Since it’s opening in 2014, One World Trade Center has gotten knocked by a lot people—everyone from the New York Times’s architecture critic to Banksy—who find the building uninspiring. But New Jersey artist Greg DiNapoli would beg to differ. In fact, he considers the tower so iconic that he’s given it the ultimate accolade: Building a scale replica of it out of LEGO blocks. Measuring eight feet in height, DiNapoli’s version is made up 25,000 Lego pieces and took eight months to build.
A realist painter who uses the term “urban voyeurism” to describe his approach, Karel Funk creates portraits of subjects at odd close-up angles, as though they were standing next to you on a crowded train or bus. Born in Winnipeg, Manitoba—where he still lives—Funk studied at Columbia University. Combining an interest in the Old Masters with skateboard fashions, Funk has become known for polished portrayals of people in hooded jackets.
It’s summer in the art world, which can only mean one thing, besides weekends in the Hamptons—group shows of artists! Galleries all over town from Chelsea and Uptown to the Lower East Side and Brooklyn are mounting exhibits that are usually thematic in nature, mainly as a way of tying disparate works of art together. Sometimes the shows are organized by outside curators and sometimes by the galleries themselves.
Muck Rack makes it simple to find people, tweets, or articles that mention any name, keyword, company, hashtag etc. We've compiled this guide to help you make the most of your search.
Selecting a term
Start searching tweets, articles from media outlets, articles mentioned in tweets, journalists'
names, titles and bios with some suggested searches:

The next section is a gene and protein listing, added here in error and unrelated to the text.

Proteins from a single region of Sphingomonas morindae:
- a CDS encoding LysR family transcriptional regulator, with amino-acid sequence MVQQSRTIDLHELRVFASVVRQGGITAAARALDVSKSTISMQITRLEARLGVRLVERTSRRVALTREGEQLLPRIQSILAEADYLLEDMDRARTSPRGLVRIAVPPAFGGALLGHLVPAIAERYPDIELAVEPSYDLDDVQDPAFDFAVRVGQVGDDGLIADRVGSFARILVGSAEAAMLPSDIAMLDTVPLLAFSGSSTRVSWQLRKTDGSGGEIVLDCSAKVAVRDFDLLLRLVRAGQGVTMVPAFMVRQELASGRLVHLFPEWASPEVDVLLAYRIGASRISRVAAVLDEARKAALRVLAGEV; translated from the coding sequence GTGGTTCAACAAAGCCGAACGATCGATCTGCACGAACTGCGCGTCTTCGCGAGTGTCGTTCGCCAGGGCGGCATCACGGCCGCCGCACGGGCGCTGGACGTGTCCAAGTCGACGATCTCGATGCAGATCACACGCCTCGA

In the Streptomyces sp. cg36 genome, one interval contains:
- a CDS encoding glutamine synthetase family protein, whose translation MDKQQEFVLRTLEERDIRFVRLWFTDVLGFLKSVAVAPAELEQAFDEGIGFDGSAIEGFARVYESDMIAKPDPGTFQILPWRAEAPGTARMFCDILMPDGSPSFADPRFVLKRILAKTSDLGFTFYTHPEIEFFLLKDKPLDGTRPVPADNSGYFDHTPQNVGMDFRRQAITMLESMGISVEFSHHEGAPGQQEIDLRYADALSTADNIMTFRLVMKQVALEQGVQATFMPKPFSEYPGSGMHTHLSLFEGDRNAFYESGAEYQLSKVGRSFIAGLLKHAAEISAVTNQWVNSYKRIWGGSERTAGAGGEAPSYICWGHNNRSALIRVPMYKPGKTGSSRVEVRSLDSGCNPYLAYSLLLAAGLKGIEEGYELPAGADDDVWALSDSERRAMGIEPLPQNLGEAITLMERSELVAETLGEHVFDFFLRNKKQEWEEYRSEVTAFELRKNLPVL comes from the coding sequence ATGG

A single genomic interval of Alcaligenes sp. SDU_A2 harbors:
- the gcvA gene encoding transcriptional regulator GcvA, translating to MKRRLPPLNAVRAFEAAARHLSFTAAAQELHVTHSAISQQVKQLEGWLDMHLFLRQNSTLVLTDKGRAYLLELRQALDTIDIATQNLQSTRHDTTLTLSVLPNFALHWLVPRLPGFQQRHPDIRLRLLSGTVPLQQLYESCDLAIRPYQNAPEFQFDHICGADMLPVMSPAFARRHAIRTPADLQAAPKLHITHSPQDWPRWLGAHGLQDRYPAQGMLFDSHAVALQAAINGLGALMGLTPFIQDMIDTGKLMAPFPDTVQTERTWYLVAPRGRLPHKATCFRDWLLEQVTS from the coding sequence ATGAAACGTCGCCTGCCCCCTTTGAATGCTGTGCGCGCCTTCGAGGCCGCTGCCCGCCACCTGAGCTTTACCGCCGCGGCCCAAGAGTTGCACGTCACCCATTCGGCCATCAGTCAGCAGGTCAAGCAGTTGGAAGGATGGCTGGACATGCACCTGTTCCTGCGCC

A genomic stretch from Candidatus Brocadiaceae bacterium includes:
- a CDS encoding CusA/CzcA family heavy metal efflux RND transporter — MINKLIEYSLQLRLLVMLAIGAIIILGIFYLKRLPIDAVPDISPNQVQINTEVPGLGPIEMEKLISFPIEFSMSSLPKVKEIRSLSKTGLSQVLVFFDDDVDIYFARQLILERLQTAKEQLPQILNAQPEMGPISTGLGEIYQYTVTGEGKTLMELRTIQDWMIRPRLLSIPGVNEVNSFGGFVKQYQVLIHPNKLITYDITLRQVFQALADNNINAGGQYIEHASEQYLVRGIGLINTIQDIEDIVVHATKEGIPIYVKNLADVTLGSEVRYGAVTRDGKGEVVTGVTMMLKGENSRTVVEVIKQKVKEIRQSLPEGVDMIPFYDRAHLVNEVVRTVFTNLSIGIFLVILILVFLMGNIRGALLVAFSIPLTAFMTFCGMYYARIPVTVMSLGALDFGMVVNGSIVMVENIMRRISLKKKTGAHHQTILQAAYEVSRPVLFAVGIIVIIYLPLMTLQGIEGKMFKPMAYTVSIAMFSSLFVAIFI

Companies or Topics (e.g. iPhone, Microsoft)
Phrases (e.g. "cloud computing") — use quotes to keep the terms together
Twitter handles (e.g. @username) — returns those who have mentioned or replied to
Names (e.g. "David Pogue")
Hashtags (e.g. #sxsw, #london2012)
Bio details (e.g. vegan, Olympics, father)
Muck Rack's Advanced Search allows for many boolean operators.
Find results that mention multiple specified terms, use AND or
+. For example, ensure each result contains both Elon Musk and Mark Zuckerberg by
searching Obama AND Romney or Obama + Romney.
Use the operators OR or , to broaden your search when you'd like either of
multiple terms to appear in results. (This is the default behavior of our search when no operators
are used.) For example, search for democrat OR republican to find results that refer to
Democrats and/or Republicans.
Use NOT or - to subtract results from your search. For
example, searching Disney will yield results about the Walt Disney Company as well as Walt Disney
World Resort. To exclude mentions of Disney World, search for Disney -World or Disney
When using one of these operators with a phrase, enclose it in quotation marks. For example, you can
find results about smartphones excluding Apple's iPhone 4S by searching smartphone -"iPhone
Exact case matching or punctuation
If you're searching for a brand name or keyword that relies on specific punctuation marks or capitalization, you can
find results that match your exact query by adding matchcase: before the keyword you're searching for, like matchcase:E*TRADE .
Use parentheses to separate multiple
boolean phrases. For example, to find journalists talking about having fun in Disney World or
Disneyland, search for ("disney world" OR disneyland) AND fun.
An asterisk can be used to search for any variation of a root word truncated by the asterisk. For example, searching for admin* will return results for administrator, administration, administer, administered, etc.
A near operator is an AND operator where you can control the distance between the words. You can vary the distance the near operation uses by adding a forward slash and number (between 0-99) such as strawberries NEAR/10 "whipped cream", which means the strawberries must exist within 10 words of "whipped cream".